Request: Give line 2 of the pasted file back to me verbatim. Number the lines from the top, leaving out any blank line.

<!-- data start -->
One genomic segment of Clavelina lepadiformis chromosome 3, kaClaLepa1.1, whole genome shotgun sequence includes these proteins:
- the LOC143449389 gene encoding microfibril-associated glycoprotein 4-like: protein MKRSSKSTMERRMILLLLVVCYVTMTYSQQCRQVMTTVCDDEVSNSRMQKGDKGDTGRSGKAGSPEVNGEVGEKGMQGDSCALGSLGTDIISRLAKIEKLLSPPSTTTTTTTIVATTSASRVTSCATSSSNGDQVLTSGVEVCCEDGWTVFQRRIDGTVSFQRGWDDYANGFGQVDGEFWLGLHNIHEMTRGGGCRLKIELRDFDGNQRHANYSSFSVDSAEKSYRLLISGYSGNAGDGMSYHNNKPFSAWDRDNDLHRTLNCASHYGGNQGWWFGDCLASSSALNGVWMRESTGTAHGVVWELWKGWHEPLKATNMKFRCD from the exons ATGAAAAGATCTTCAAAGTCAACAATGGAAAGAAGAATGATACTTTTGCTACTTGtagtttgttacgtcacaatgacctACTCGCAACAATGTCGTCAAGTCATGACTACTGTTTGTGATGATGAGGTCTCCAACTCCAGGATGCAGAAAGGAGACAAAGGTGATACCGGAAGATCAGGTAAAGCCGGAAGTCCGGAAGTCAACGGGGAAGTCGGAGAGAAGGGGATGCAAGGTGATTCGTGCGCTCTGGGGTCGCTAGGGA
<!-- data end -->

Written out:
- the LOC143449389 gene encoding microfibril-associated glycoprotein 4-like: protein MKRSSKSTMERRMILLLLVVCYVTMTYSQQCRQVMTTVCDDEVSNSRMQKGDKGDTGRSGKAGSPEVNGEVGEKGMQGDSCALGSLGTDIISRLAKIEKLLSPPSTTTTTTTIVATTSASRVTSCATSSSNGDQVLTSGVEVCCEDGWTVFQRRIDGTVSFQRGWDDYANGFGQVDGEFWLGLHNIHEMTRGGGCRLKIELRDFDGNQRHANYSSFSVDSAEKSYRLLISGYSGNAGDGMSYHNNKPFSAWDRDNDLHRTLNCASHYGGNQGWWFGDCLASSSALNGVWMRESTGTAHGVVWELWKGWHEPLKATNMKFRCD from the exons ATGAAAAGATCTTCAAAGTCAACAATGGAAAGAAGAATGATACTTTTGCTACTTGtagtttgttacgtcacaatgacctACTCGCAACAATGTCGTCAAGTCATGACTACTGTTTGTGATGATGAGGTCTCCAACTCCAGGATGCAGAAAGGAGACAAAGGTGATACCGGAAGATCAGGTAAAGCCGGAAGTCCGGAAGTCAACGGGGAAGTCGGAGAGAAGGGGATGCAAGGTGATTCGTGCGCTCTGGGGTCGCTAGGGA